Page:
Date: Wed Oct 22 20:39:53 2008

Author: Richard Berg

Subject: Re: New member of PIRA seeks some advice... (fwd) and

Post:

Dick,

The procedure that you are suggesting IS additive color mixing. The
problem is that you are using the wrong primary colors. You would in fact
get various color mixes, but they would be hard to decipher and explain.
The important thing about choosing red, green and blue as the additive
primaries is that they can be produced as very narrow bands and they are
at the extremes of the chromaticity diagram.

For example, cyan is white with the red removed, magenta is white with the
green removed, and yellow is white with the blue removed. So shining the
cyan and the magenta filters on the same spot would produce white with
some red and some green removed, or a very washed out blue. Shining the
magenta and the yellow filters on the same spot would produce very washed
out red color.

If you use spectral yellow and cyan this would be different, but there is
no such thing as spectral magenta.

You might review some of the demos in our COLOR indes:
http://www.physics.umd.edu/lecdem/services/demos/demosn3/demosn3.htm

We do have a demo of color mixing using dichroic lights,
http://www.physics.umd.edu/lecdem/services/demos/demosn3/n3-03.htm

but as I recall they create broad band colors and it is not nearly as
effective as high quality strictly additive filters. According to the
Wikipedia these filters should have fairly narrow spectra and therefore be
good in an additive process, but my experience is that they don't work as
well.

Dick


On Wed, 22 Oct 2008, Richard Heckathorn wrote:

> Greetings,
>
> I meant shining light through each of the filters,
> cyan, magenta, and yellow and reflecting them back
> on each other. Would that not be adding colors?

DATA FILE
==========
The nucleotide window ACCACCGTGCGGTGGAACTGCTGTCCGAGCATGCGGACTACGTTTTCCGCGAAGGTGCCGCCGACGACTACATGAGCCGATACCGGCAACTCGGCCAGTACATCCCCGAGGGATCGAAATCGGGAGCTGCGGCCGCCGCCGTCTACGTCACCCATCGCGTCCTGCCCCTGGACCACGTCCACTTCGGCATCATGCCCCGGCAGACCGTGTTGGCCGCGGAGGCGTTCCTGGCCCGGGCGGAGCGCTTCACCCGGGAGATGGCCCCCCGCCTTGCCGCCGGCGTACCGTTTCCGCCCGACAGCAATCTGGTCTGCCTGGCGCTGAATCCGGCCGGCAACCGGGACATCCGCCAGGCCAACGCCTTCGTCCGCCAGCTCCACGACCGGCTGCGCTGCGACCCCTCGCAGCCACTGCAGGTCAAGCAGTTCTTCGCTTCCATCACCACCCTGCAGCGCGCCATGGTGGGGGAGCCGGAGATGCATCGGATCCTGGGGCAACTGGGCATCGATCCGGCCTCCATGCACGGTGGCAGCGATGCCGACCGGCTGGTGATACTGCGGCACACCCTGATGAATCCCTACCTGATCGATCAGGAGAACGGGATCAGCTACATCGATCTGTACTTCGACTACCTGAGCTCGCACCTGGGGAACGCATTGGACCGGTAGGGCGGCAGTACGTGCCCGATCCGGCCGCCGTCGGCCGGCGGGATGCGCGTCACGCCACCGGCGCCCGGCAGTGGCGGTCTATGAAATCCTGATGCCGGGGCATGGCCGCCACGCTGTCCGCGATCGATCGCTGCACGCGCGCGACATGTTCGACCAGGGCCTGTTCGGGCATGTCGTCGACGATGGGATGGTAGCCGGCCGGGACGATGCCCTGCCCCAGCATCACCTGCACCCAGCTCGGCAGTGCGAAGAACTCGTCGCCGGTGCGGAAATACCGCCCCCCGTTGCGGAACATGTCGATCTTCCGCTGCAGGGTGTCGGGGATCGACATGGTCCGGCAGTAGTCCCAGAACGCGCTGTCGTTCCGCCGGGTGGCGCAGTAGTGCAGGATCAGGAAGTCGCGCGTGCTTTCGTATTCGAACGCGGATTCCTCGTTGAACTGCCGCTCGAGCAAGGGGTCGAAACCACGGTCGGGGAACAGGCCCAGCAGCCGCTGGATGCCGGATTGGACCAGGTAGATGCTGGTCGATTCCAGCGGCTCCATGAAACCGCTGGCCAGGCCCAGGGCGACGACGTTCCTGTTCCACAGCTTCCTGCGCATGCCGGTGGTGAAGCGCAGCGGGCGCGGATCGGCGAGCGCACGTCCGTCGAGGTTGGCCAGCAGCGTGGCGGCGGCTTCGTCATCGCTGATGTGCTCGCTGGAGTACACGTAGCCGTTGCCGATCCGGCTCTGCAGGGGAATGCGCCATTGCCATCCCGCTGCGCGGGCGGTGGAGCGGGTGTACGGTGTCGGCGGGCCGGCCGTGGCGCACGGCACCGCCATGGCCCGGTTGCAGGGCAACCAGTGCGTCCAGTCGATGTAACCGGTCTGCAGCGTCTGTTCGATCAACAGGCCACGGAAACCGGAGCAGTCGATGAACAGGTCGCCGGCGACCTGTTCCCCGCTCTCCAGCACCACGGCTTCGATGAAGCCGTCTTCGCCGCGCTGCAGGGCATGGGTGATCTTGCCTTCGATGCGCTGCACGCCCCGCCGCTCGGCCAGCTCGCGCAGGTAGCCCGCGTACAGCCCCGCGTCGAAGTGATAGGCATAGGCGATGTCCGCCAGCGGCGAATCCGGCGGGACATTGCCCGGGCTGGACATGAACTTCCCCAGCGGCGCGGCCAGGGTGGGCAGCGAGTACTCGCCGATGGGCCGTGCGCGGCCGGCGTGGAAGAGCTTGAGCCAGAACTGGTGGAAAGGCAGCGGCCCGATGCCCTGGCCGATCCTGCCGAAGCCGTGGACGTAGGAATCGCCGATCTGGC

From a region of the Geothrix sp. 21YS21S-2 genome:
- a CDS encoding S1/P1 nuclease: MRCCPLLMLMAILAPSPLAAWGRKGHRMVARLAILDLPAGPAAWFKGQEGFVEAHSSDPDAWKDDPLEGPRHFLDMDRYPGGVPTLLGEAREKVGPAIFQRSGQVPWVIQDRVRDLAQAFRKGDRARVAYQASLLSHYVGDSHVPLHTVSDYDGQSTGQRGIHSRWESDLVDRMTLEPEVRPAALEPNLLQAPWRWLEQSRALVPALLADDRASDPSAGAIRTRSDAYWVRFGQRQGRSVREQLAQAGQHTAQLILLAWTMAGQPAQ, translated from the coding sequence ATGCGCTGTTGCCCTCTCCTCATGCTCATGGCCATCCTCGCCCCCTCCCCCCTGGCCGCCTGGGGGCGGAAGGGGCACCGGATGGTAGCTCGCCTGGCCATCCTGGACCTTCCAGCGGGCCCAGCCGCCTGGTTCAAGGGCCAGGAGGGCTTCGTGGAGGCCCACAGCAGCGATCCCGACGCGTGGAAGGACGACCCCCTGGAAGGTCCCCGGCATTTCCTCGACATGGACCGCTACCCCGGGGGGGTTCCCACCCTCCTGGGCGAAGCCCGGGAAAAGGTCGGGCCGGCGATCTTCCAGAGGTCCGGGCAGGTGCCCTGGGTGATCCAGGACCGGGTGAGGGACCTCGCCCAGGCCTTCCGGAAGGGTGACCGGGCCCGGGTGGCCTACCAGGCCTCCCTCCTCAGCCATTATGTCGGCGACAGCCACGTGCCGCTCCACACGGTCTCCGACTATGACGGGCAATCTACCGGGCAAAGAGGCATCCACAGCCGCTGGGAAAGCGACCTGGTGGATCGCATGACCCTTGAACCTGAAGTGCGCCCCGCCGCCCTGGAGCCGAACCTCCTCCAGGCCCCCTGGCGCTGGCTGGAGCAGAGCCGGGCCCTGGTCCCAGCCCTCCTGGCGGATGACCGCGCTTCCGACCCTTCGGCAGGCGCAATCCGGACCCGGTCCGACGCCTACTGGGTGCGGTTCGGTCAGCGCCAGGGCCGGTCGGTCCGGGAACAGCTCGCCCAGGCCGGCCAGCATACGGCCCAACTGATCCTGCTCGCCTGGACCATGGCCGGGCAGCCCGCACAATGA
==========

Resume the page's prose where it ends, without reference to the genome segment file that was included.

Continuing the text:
>
> Dick H
>
>
> Helping teachers who facilitate, motivating
> students who learn.
> Dick Heckathorn 14665 Pawnee Trail Middleburg
> Hts, OH 44130 440-826-0834
> http://web.cvcaroyals.org/~rheckathorn/
> Adjunct Physics Teacher - Baldwin Wallace College
> Physics is learning how to communicate with ones
> environment so that it will talk back.
>
>
> -----Original Message-----
> From: tap-l-owner@lists.ncsu.edu
> [mailto:tap-l-owner@lists.ncsu.edu] On Behalf Of
> Richard Berg
> Sent: Wednesday, October 22, 2008 4:03 PM
> To: Tap-L
> Subject: Re: [tap-l] New member of PIRA seeks some
> advice... (fwd) and
>
> These are subtractive colors. There is not even
> such a thing as an
> "additive" magenta filter. If this works for
> color mixing of lights it is
> strictly fortuitous.
>
> Dick
>
> On Wed, 22 Oct 2008, Miglus, Vacek wrote:
>
>> On 10/22/08 3:05 PM, "Richard Heckathorn"
> wrote:
>>
>>> Question?
>>>
>>> What colors do you get by combining Yellow
> #104, Magenta #128 and Cyan
>>> #116 Ignore filter names, just use the
> numbers
>>>
>>> Enjoy
>>>
>>
>> Subtractive or additive combinations?
>> :-)
>>
>> Vacek
>>
>>
>>
>
> **************************************************
> *********************
> Dr. Richard E. Berg, Professor of the Practice
> Director, Physics Lecture-Demonstration Facility
> U.S. mail address:
> Department of Physics
> University of Maryland
> College Park, MD 20742-4111
> Phone: (301) 405-5994
> FAX: (301) 314-9525
> e-mail reberg@umd.edu
> www.physics.umd.edu/lecdem
> **************************************************
> *********************
>
>
>
>

***********************************************************************
Dr. Richard E. Berg, Professor of the Practice
Director, Physics Lecture-Demonstration Facility
U.S. mail address:
Department of Physics
University of Maryland
College Park, MD 20742-4111
Phone: (301) 405-5994
FAX: (301) 314-9525
e-mail reberg@umd.edu
www.physics.umd.edu/lecdem
***********************************************************************


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